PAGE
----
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Gov. Cuomo Says Massive Statewide Police Reform Initiative Will Be Implemented By April 1, 2021

ALBANY, N.Y. (CBSNewYork) -- Gov. Andrew Cuomo has sent a clear message to police departments statewide: You have 288 days to reform.

The governor outlined his New York State Police Reform & Reinvention Collaborative initiative during his daily briefing on Wednesday.

Cuomo said the only way to turn outrage into action is with leadership. So, he has instructed local leaders to come up with a comprehensive reform plan for each municipality by April 1, 2021.

"I believe this is going to be transformational for the state of New York," Cuomo said. "I believe it is the single best chance for real change real reform. Seize the moment -- carpe momentum."

WEB EXTRA: Click here to read the governor's executive order

He said the type of reform needed boils down to answering five questions:

  • What will a department's use-of-force policy look like?
  • What will be the department's staffing?
  • What does "demilitarize" mean?
  • What will be the department's budget?
  • What is your transparent disciplinary process?

"And we mean real reform. We mean start with a blank sheet of paper and come up with your vision for your public safety department in your community. What do you want it to be? And what do you want it not to be?" Cuomo said.


The initiative comes in the wake of the police reform protests that have taken place across the United States since George Floyd died in Minneapolis police custody back on May 25.

Heading into Wednesday, protesters have marched and rallied in New York City for 20 consecutive days. The demonstrators have said they will not stop until they see real change, not just the few reforms that have been fast-tracked through the state Legislature.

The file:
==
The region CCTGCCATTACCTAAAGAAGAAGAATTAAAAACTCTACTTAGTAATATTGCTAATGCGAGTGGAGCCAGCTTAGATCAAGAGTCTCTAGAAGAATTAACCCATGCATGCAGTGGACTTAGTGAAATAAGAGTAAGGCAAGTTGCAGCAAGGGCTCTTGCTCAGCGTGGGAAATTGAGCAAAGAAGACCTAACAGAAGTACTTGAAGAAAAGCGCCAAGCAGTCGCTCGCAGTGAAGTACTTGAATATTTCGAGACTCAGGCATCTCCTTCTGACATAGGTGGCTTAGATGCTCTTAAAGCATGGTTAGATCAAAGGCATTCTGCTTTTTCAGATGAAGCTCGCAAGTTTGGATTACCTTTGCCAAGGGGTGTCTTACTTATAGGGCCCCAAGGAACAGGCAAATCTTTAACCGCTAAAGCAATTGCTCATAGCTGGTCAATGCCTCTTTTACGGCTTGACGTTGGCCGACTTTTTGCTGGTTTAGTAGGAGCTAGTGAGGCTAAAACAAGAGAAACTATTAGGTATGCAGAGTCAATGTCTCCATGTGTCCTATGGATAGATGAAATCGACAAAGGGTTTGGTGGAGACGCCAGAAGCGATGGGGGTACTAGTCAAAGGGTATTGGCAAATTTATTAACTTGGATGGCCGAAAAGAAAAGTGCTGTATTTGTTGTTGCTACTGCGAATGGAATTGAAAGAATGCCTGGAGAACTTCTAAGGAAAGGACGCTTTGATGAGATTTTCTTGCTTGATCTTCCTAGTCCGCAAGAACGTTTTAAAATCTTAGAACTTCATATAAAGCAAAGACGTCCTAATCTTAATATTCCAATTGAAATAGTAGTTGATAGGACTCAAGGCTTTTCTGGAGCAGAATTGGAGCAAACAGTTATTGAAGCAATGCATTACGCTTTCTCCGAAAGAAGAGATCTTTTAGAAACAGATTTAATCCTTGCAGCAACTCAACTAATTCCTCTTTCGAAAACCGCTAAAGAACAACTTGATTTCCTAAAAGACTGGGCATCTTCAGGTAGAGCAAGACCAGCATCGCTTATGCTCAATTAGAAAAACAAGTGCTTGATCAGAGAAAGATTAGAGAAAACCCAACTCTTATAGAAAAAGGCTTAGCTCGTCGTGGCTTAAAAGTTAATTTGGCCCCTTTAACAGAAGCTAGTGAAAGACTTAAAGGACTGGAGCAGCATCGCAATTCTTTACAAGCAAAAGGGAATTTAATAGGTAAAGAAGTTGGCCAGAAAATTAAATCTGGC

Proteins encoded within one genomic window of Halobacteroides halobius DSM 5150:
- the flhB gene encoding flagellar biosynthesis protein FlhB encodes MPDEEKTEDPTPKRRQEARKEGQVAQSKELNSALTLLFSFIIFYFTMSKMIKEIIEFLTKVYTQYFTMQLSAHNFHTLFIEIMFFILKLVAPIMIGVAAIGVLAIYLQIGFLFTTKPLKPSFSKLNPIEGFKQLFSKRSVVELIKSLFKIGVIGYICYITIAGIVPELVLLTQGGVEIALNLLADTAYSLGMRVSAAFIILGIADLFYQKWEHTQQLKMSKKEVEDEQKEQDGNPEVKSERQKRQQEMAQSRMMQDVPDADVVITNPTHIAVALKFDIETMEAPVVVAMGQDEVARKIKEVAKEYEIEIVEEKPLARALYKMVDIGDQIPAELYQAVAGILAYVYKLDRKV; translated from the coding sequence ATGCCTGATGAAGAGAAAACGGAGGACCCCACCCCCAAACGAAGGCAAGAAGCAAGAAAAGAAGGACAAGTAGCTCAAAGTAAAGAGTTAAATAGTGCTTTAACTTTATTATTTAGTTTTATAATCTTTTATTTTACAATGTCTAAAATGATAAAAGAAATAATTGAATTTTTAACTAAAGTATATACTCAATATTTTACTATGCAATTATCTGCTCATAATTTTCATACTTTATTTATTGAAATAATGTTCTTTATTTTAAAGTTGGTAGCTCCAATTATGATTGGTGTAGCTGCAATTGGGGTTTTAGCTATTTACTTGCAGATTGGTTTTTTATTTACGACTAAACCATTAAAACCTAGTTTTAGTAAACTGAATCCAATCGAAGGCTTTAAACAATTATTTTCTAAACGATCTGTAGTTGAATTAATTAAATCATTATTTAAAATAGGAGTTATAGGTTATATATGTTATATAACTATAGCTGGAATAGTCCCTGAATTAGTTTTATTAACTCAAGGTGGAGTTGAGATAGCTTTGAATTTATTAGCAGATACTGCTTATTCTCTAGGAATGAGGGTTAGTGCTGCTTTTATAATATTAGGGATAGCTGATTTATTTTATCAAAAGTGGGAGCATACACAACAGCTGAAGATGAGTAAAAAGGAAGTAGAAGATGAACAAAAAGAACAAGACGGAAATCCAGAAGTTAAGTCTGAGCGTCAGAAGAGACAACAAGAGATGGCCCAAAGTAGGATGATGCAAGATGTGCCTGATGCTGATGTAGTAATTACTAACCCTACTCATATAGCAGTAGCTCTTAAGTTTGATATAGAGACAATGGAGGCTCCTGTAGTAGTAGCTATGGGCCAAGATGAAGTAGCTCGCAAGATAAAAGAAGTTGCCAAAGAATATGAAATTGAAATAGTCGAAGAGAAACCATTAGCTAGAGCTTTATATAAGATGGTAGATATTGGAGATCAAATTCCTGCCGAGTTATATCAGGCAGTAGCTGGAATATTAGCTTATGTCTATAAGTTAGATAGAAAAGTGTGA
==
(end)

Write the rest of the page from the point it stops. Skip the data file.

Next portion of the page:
Cuomo said this will be an even bigger step for cities and towns statewide.

"How do you want your police department to work in your community, in your city, in your county, and the collaborative means, elected officials, police officials, community activists - put everybody at the table and answer the questions," Cuomo said. "Well, we have determined from this period of unrest and demonstration, from the beginning of which I said I stand with the protesters, we need to change. We need reform. Good. Second question. What change, what reform do you want? And how do we do it? That's the intelligent progression of this moment, towards action."

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The governor cited the massacre at Sandy Hook Elementary School back in 2012, when a gunman shot and killed 26 people, including 20 children. There was nationwide outrage and calls for stricter gun control laws after that incident, but Cuomo said not much was done in the form of real change.

He said that won't be the case in New York when it comes to police reform.

"They should have been turned the outrage into action," Cuomo said, referring to the school shooting. "How do you turn outrage into action in society? By actually coming up with a new policy and making it a reality. But that starts with leadership. And it starts with leadership on the local level.

"Somebody stand up and lead."

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